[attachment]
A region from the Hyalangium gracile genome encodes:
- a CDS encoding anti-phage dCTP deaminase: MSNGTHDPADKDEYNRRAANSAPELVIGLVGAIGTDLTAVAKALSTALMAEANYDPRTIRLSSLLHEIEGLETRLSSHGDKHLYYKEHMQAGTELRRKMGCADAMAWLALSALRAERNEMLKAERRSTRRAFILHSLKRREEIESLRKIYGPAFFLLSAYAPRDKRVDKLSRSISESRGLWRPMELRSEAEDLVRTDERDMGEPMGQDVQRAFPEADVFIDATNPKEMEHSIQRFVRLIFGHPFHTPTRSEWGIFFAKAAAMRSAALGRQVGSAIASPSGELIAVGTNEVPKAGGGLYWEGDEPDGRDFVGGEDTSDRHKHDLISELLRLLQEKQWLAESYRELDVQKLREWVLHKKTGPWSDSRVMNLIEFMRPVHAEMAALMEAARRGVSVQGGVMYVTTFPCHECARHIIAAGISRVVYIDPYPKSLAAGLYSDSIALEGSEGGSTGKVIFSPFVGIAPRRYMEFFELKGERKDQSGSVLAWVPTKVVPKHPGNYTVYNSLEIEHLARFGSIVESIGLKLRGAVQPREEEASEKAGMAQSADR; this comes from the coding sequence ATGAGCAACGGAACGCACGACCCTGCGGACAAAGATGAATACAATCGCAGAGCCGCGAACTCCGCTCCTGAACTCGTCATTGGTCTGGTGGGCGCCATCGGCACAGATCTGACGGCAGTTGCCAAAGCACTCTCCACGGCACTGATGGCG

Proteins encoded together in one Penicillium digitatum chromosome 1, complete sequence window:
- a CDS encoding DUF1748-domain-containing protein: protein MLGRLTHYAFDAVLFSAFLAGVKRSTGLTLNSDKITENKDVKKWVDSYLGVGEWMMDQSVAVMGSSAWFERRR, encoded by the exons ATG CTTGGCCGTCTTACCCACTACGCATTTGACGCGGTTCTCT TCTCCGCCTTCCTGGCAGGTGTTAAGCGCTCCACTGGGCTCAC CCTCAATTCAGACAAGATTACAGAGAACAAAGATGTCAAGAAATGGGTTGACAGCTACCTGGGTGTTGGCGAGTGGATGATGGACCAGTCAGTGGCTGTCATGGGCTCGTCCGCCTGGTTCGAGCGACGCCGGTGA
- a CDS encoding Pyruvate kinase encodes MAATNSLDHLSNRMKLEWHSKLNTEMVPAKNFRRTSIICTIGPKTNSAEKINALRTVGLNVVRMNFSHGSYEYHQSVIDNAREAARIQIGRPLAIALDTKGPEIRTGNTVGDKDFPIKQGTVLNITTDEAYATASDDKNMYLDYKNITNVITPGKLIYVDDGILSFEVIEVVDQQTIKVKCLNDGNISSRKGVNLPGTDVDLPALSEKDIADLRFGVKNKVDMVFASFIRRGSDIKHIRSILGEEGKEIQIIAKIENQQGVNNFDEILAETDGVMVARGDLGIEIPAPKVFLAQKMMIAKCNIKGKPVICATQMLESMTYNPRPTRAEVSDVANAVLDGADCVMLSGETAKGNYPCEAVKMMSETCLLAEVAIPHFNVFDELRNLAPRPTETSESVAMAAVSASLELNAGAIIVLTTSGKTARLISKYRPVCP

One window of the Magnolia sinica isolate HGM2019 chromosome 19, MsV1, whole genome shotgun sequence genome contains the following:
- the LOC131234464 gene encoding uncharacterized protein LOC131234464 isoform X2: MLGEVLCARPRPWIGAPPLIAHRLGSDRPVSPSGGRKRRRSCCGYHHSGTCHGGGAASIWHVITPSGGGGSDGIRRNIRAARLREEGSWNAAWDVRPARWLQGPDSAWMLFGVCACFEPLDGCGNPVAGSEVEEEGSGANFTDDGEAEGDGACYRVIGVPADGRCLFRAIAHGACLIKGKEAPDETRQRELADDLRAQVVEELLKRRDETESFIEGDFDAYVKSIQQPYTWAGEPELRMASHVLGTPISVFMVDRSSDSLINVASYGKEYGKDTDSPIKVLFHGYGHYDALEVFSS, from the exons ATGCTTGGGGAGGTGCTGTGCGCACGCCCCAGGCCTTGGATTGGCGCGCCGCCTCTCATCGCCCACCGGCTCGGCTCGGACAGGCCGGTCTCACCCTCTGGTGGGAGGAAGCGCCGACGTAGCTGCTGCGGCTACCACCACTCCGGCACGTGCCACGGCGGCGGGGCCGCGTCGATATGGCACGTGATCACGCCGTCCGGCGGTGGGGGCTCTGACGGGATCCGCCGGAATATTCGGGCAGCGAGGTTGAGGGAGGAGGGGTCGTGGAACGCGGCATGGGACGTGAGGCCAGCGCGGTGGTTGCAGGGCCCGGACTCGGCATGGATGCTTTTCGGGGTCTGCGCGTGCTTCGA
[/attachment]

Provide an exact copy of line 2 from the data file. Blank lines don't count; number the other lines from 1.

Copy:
- a CDS encoding anti-phage dCTP deaminase: MSNGTHDPADKDEYNRRAANSAPELVIGLVGAIGTDLTAVAKALSTALMAEANYDPRTIRLSSLLHEIEGLETRLSSHGDKHLYYKEHMQAGTELRRKMGCADAMAWLALSALRAERNEMLKAERRSTRRAFILHSLKRREEIESLRKIYGPAFFLLSAYAPRDKRVDKLSRSISESRGLWRPMELRSEAEDLVRTDERDMGEPMGQDVQRAFPEADVFIDATNPKEMEHSIQRFVRLIFGHPFHTPTRSEWGIFFAKAAAMRSAALGRQVGSAIASPSGELIAVGTNEVPKAGGGLYWEGDEPDGRDFVGGEDTSDRHKHDLISELLRLLQEKQWLAESYRELDVQKLREWVLHKKTGPWSDSRVMNLIEFMRPVHAEMAALMEAARRGVSVQGGVMYVTTFPCHECARHIIAAGISRVVYIDPYPKSLAAGLYSDSIALEGSEGGSTGKVIFSPFVGIAPRRYMEFFELKGERKDQSGSVLAWVPTKVVPKHPGNYTVYNSLEIEHLARFGSIVESIGLKLRGAVQPREEEASEKAGMAQSADR; this comes from the coding sequence ATGAGCAACGGAACGCACGACCCTGCGGACAAAGATGAATACAATCGCAGAGCCGCGAACTCCGCTCCTGAACTCGTCATTGGTCTGGTGGGCGCCATCGGCACAGATCTGACGGCAGTTGCCAAAGCACTCTCCACGGCACTGATGGCG